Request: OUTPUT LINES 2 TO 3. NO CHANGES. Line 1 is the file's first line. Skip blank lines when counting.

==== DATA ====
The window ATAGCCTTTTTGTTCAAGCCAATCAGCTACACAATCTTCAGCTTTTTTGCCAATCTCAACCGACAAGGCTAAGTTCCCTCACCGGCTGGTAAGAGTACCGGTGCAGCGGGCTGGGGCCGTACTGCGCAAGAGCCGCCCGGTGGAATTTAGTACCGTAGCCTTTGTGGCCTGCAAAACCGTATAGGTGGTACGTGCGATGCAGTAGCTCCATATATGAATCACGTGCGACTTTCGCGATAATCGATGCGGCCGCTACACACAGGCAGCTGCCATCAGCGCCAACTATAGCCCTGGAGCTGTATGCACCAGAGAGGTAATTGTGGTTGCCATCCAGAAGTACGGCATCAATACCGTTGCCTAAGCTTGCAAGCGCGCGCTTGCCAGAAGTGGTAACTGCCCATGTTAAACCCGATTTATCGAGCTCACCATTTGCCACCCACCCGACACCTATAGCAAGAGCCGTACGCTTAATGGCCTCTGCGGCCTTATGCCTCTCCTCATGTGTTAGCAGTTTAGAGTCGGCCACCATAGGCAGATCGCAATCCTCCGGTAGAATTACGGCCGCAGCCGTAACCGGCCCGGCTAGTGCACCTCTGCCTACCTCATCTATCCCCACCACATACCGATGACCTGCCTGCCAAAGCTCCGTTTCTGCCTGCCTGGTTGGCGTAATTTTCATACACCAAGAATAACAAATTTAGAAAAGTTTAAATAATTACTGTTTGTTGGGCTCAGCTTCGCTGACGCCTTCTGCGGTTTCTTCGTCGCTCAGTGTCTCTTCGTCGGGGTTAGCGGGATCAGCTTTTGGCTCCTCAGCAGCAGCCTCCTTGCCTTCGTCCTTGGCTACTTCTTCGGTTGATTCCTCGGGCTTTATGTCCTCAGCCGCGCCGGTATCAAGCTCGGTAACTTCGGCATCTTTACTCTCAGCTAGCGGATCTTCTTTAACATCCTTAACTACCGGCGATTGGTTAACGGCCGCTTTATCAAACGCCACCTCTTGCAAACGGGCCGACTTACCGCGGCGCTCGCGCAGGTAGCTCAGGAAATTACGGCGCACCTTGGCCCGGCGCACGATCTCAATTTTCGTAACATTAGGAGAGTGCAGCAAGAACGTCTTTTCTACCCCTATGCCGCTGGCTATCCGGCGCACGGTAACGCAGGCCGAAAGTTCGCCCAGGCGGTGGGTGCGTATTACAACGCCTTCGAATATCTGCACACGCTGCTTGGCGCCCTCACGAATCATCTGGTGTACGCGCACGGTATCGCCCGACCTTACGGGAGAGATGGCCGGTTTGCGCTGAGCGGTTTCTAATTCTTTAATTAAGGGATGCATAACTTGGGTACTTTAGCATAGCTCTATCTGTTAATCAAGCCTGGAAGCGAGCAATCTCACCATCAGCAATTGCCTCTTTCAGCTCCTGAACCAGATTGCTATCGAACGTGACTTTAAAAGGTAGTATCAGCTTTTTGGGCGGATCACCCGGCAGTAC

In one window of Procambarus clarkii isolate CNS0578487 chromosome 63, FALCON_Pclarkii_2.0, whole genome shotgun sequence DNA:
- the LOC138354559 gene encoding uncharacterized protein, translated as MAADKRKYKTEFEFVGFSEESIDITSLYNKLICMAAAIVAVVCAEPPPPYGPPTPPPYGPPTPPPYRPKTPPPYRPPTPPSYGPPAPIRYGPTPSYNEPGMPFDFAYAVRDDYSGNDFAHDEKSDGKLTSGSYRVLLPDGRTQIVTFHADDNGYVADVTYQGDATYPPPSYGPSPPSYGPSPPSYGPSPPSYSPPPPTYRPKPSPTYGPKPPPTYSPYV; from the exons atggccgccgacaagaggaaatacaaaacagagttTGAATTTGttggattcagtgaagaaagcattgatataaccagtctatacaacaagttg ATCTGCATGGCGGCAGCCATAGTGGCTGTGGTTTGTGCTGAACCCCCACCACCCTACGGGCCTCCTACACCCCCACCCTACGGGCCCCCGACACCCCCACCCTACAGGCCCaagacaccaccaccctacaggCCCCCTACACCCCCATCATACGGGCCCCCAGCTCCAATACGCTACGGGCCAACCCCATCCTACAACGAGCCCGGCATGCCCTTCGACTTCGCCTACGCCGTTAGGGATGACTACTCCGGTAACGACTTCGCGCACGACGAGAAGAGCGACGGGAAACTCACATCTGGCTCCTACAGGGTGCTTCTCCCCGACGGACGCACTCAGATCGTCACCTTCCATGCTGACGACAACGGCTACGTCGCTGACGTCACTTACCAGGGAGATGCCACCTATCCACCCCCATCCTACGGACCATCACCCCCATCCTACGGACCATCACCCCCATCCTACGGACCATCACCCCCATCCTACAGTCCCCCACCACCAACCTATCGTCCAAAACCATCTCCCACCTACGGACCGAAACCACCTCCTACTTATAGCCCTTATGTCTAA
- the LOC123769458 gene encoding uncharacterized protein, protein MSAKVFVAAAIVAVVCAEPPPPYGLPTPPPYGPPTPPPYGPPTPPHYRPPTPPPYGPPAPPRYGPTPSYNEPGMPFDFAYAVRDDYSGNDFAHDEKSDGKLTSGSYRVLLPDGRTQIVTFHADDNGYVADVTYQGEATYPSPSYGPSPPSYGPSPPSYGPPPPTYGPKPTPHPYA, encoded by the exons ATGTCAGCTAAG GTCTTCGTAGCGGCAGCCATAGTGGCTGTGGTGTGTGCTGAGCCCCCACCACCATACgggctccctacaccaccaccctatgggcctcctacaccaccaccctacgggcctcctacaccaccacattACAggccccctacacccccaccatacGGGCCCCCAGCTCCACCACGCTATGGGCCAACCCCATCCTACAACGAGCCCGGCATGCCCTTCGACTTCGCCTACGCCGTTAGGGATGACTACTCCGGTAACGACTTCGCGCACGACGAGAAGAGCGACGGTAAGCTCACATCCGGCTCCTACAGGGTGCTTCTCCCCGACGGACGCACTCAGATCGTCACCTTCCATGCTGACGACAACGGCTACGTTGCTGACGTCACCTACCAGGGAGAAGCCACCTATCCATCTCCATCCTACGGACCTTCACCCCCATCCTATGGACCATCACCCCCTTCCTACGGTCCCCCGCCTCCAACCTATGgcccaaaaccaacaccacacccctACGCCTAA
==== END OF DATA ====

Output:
In one window of Procambarus clarkii isolate CNS0578487 chromosome 63, FALCON_Pclarkii_2.0, whole genome shotgun sequence DNA:
- the LOC138354559 gene encoding uncharacterized protein, translated as MAADKRKYKTEFEFVGFSEESIDITSLYNKLICMAAAIVAVVCAEPPPPYGPPTPPPYGPPTPPPYRPKTPPPYRPPTPPSYGPPAPIRYGPTPSYNEPGMPFDFAYAVRDDYSGNDFAHDEKSDGKLTSGSYRVLLPDGRTQIVTFHADDNGYVADVTYQGDATYPPPSYGPSPPSYGPSPPSYGPSPPSYSPPPPTYRPKPSPTYGPKPPPTYSPYV; from the exons atggccgccgacaagaggaaatacaaaacagagttTGAATTTGttggattcagtgaagaaagcattgatataaccagtctatacaacaagttg ATCTGCATGGCGGCAGCCATAGTGGCTGTGGTTTGTGCTGAACCCCCACCACCCTACGGGCCTCCTACACCCCCACCCTACGGGCCCCCGACACCCCCACCCTACAGGCCCaagacaccaccaccctacaggCCCCCTACACCCCCATCATACGGGCCCCCAGCTCCAATACGCTACGGGCCAACCCCATCCTACAACGAGCCCGGCATGCCCTTCGACTTCGCCTACGCCGTTAGGGATGACTACTCCGGTAACGACTTCGCGCACGACGAGAAGAGCGACGGGAAACTCACATCTGGCTCCTACAGGGTGCTTCTCCCCGACGGACGCACTCAGATCGTCACCTTCCATGCTGACGACAACGGCTACGTCGCTGACGTCACTTACCAGGGAGATGCCACCTATCCACCCCCATCCTACGGACCATCACCCCCATCCTACGGACCATCACCCCCATCCTACGGACCATCACCCCCATCCTACAGTCCCCCACCACCAACCTATCGTCCAAAACCATCTCCCACCTACGGACCGAAACCACCTCCTACTTATAGCCCTTATGTCTAA